In remembering President Reagan, there are rightly big, history-changing ideas--and battles for those ideas--that come to the fore. Certainly contributing mightily to the end of the Cold War and to a resurgence of the entrepreneurial spirit come to mind foremost.
But I can't help but wondering what the Gipper would think about today's telephone wars. After all, one of the underpinnings of his economic program was less regulation.
Yes, I understand that he would not have known--and would not have wanted to know-- what a UNE is, not for all the jelly beans in all the movie theatres in California. But, we can be pretty sure, knowing his views on regulation, that, at this point in time--eight years after the passage of the Telecom Act of 1996--he would have favored more freedom to negotiate voluntary commericial contracts for telecom marketplace players and less reliance on never-ending litigation.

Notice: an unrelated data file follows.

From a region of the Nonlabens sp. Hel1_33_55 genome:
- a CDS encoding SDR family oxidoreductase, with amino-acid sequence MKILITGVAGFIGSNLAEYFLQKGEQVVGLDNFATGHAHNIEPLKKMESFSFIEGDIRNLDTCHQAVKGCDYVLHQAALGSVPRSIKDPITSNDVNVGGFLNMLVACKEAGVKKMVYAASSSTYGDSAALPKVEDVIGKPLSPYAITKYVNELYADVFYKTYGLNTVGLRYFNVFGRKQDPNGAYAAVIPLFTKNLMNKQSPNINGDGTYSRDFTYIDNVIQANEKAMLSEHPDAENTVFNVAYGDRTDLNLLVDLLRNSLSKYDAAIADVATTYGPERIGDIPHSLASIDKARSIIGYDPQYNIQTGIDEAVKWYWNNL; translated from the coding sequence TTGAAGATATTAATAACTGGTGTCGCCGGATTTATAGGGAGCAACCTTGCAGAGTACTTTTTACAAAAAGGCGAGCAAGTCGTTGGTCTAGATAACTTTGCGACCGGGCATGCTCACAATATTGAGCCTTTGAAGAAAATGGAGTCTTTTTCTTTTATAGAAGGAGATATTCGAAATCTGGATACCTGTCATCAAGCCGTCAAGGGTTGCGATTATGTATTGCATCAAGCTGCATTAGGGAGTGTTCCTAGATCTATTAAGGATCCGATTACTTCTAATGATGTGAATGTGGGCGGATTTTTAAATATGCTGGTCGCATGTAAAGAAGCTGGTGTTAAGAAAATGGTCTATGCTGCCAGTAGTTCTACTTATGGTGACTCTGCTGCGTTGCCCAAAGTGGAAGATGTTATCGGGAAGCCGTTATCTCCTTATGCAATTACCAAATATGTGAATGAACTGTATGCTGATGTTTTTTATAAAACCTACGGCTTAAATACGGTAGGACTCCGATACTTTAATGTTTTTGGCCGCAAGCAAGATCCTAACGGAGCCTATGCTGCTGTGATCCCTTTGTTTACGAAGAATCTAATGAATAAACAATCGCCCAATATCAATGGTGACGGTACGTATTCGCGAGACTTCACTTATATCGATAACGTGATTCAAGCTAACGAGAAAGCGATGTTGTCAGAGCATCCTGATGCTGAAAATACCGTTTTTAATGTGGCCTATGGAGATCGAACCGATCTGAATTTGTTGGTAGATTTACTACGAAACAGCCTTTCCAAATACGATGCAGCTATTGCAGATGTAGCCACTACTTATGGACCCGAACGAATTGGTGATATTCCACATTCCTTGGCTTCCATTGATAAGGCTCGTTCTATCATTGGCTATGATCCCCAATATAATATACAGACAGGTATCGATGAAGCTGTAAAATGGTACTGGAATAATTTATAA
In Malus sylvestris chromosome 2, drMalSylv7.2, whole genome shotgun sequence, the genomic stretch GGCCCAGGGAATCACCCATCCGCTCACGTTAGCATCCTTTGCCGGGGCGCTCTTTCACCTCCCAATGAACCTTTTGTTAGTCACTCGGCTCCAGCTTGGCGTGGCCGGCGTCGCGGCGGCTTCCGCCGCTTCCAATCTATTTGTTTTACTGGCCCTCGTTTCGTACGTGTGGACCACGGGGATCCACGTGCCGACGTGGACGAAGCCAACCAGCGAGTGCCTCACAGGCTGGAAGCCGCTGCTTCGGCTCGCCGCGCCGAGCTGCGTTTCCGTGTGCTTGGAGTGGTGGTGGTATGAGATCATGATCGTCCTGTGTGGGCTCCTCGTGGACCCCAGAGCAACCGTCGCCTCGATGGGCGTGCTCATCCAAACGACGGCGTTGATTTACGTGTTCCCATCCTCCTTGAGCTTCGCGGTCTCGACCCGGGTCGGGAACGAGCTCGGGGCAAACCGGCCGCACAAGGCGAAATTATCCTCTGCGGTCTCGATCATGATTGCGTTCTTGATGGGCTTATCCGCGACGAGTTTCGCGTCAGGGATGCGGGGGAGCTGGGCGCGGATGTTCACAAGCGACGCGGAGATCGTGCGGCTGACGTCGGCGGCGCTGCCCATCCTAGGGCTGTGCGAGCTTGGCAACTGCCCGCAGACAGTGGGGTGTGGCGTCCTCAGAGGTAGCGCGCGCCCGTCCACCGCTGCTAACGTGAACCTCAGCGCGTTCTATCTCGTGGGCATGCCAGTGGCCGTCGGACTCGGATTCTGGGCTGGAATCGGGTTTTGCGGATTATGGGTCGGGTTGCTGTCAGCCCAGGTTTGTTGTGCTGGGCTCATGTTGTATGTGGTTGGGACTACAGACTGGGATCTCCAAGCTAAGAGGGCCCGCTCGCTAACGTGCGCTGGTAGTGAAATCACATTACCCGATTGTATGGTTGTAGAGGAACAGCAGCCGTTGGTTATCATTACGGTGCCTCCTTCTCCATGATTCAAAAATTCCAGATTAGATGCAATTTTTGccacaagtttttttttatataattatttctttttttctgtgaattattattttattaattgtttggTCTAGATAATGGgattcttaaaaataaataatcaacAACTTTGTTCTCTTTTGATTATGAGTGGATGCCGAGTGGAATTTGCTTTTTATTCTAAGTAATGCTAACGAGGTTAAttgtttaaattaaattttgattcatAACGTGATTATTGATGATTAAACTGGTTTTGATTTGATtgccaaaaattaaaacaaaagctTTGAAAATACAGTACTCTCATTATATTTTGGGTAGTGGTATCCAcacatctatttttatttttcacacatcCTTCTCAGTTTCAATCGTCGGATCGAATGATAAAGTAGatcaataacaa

Or, put another way, if he had to choose between the New York Times' continue-to-litigate view or the Wall Street Journal's market-oriented view, I'll bet, with characteristic confidence, he would agree with the Journal's editors that:
"Like any other market, telecom responds to incentives. Nearly a decade of micro-management and endless litigation have depressed capital spending and left the U.S. trailing Asia and Europe in broadband deployment. Removing those barriers is an essential first step in reversing these trends."